If you get on well with your co-workers, this can make tolerating a bad job a lot easier. You should decide whether your co-workers are really enough to alleviate the stress of the job.
You can still stay friends with your co-workers after you leave and you’re bound to meet new friends in any new job you decide to take up.
6. ‘I worked so hard to get this job’
If you’ve worked hard to get into your current job, it may feel like you’re throwing all this hard work down the drain by leaving. Perhaps you’ve spent years scaling the career ladder to get to where you are or perhaps you’ve studied for years to get a specific job. The idea of then putting in extra work to pursue another career may not be worth it.
In such circumstances, you need to realize that quitting your job doesn’t make it all for nothing. By getting that job, you’ve already made it – now you’ve realized it’s not for you, it’s time to wrap that chapter of your life up.
By continuing that job, you could be wasting the rest of your life doing something that makes you unhappy. You’re much better off taking the leap and leaving. You may have more challenges ahead, but you won’t be stuck in a job you hate. This advice is true whatever age you may be – it’s never too late to switch career.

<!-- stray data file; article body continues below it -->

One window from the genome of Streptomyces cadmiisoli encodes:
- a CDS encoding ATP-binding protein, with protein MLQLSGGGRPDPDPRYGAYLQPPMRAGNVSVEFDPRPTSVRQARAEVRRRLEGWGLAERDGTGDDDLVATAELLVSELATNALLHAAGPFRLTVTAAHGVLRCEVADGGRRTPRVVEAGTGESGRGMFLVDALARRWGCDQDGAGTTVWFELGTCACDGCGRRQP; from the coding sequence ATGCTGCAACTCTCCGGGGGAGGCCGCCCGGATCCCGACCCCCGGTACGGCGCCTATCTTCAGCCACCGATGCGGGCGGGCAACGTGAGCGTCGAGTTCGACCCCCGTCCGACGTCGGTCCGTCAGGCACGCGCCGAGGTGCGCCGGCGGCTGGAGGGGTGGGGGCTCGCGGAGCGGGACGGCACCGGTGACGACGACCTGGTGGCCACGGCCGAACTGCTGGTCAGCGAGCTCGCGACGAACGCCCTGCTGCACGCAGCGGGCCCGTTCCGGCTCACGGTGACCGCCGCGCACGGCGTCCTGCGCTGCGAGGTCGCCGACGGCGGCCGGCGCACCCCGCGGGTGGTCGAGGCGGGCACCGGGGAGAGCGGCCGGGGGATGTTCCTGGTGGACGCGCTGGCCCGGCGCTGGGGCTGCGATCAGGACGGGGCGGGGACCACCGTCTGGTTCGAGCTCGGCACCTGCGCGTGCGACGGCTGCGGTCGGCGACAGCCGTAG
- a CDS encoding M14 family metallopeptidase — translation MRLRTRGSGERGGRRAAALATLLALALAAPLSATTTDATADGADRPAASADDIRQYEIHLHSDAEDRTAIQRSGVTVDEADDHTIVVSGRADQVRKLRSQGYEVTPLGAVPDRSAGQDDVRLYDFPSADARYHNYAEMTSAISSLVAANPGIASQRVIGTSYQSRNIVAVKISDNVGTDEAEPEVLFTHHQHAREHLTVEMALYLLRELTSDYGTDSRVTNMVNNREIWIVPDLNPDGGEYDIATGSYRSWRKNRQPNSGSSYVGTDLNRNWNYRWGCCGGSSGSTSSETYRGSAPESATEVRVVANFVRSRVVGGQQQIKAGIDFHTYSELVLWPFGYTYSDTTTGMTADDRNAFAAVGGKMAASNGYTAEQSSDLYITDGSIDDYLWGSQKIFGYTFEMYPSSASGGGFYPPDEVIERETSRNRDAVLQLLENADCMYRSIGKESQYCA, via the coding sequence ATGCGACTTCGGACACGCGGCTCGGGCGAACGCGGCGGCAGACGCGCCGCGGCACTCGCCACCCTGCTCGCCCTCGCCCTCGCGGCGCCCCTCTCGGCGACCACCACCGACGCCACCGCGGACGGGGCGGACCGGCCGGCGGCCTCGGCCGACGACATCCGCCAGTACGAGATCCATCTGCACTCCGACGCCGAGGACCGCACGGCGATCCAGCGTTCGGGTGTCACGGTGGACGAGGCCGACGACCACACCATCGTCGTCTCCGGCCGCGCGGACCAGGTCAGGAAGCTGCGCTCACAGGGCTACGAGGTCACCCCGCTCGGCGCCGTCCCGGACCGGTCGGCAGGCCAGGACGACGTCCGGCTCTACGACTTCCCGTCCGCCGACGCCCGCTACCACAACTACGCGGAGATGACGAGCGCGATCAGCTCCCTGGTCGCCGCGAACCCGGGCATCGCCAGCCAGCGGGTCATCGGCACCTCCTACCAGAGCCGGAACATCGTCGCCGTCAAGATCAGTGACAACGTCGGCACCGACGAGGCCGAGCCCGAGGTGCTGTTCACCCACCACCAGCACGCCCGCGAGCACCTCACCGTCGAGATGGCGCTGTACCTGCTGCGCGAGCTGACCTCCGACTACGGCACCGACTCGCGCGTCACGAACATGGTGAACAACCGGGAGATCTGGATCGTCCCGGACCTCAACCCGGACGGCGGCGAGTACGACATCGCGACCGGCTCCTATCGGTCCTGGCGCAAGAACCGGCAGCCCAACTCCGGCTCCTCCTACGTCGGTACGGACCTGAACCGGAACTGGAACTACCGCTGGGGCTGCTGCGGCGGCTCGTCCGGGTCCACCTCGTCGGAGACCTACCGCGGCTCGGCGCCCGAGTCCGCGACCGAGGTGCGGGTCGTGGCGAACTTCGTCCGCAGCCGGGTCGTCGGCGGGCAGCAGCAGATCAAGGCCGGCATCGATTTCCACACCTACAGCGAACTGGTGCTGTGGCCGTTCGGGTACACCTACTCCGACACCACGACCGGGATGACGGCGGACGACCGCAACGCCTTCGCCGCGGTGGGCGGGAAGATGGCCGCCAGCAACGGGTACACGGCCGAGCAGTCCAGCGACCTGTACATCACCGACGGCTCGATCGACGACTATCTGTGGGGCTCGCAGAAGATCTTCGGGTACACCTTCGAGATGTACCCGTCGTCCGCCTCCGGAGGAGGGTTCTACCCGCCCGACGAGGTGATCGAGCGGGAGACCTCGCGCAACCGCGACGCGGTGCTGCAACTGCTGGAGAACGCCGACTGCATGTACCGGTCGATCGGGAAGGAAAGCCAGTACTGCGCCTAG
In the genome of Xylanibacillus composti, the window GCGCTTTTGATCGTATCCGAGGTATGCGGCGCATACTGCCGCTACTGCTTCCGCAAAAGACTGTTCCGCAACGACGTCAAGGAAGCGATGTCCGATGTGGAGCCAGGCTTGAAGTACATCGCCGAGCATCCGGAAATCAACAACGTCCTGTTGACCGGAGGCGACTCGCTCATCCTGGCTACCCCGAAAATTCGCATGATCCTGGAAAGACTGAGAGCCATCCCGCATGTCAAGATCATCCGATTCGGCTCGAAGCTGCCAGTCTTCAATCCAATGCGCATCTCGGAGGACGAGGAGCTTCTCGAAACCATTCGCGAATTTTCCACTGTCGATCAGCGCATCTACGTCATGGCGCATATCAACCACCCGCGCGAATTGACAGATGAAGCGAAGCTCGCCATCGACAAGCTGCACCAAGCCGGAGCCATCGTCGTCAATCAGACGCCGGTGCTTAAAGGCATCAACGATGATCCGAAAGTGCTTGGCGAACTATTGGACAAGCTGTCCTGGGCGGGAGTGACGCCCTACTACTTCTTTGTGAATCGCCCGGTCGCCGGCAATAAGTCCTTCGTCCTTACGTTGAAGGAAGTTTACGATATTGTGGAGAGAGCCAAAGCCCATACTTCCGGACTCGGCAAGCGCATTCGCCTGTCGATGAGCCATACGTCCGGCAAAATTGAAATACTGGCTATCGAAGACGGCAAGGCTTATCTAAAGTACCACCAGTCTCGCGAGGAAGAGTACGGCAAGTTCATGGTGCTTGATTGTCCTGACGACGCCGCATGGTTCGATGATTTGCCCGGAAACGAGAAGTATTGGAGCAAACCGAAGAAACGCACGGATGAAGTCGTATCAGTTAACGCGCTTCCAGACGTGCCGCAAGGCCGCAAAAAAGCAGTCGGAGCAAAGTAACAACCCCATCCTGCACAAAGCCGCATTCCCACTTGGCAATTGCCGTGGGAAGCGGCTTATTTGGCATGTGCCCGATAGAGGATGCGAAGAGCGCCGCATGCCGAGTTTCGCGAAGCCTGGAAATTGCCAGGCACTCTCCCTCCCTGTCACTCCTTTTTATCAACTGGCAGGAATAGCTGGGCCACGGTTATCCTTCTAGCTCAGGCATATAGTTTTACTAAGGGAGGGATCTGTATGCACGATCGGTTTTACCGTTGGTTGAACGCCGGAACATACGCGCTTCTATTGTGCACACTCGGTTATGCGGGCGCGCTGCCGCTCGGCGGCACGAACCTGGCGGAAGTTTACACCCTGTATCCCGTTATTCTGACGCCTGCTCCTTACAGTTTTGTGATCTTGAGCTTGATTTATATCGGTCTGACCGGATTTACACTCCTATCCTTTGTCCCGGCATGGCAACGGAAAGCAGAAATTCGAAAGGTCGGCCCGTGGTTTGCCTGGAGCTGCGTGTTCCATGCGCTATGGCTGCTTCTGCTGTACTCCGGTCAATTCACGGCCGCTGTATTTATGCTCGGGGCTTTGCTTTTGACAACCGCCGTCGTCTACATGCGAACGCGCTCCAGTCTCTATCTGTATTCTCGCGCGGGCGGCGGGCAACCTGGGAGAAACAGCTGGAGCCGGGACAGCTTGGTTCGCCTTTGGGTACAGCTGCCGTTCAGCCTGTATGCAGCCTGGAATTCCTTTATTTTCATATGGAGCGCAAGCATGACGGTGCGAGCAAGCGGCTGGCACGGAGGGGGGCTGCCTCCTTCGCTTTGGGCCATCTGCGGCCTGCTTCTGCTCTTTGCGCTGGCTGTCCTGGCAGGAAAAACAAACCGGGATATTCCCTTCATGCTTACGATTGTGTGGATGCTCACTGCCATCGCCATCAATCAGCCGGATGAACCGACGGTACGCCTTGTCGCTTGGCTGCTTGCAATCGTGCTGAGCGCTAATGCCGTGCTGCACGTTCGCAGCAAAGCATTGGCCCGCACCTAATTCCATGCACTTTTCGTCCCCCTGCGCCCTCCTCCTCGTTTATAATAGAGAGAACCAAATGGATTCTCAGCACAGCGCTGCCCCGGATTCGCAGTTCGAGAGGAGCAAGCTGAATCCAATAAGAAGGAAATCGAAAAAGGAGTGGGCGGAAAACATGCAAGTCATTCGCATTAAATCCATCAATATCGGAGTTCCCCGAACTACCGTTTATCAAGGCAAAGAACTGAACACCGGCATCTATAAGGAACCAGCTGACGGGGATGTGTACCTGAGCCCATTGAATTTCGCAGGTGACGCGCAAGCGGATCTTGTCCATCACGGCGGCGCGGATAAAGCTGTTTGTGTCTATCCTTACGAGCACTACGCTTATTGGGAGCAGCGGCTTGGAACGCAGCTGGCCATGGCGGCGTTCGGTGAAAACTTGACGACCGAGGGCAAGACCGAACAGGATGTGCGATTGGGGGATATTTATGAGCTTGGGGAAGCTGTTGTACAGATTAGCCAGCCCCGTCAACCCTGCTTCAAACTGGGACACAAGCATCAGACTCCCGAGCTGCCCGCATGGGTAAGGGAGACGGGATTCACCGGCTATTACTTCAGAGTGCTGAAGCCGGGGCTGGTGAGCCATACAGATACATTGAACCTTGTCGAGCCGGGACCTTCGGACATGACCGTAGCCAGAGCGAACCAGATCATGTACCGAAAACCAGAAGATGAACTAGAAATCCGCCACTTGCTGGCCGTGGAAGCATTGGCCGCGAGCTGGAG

7. ‘I don’t have the time to look for another job – and I can’t afford to be unemployed’
Some jobs can be so demanding that you may not feel you have the free time to go job hunting. Quitting and going unemployed could give you the time to look for another job, but you may have bills to pay that unemployment benefits aren’t enough to cover.
In such circumstances, consider taking some paid time off to look for another job. It’s not ideal using up your holiday, but it could give you that time you need.
Alternatively, you need to sacrifice those small moments of free time you have just to look for a new job – this could mean giving up a couple of weekends or evenings until something else comes up.
Finally, there’s always the option of asking your employer to lower your hours, giving you more time to look for a job. You shouldn’t ever feel trapped in a job.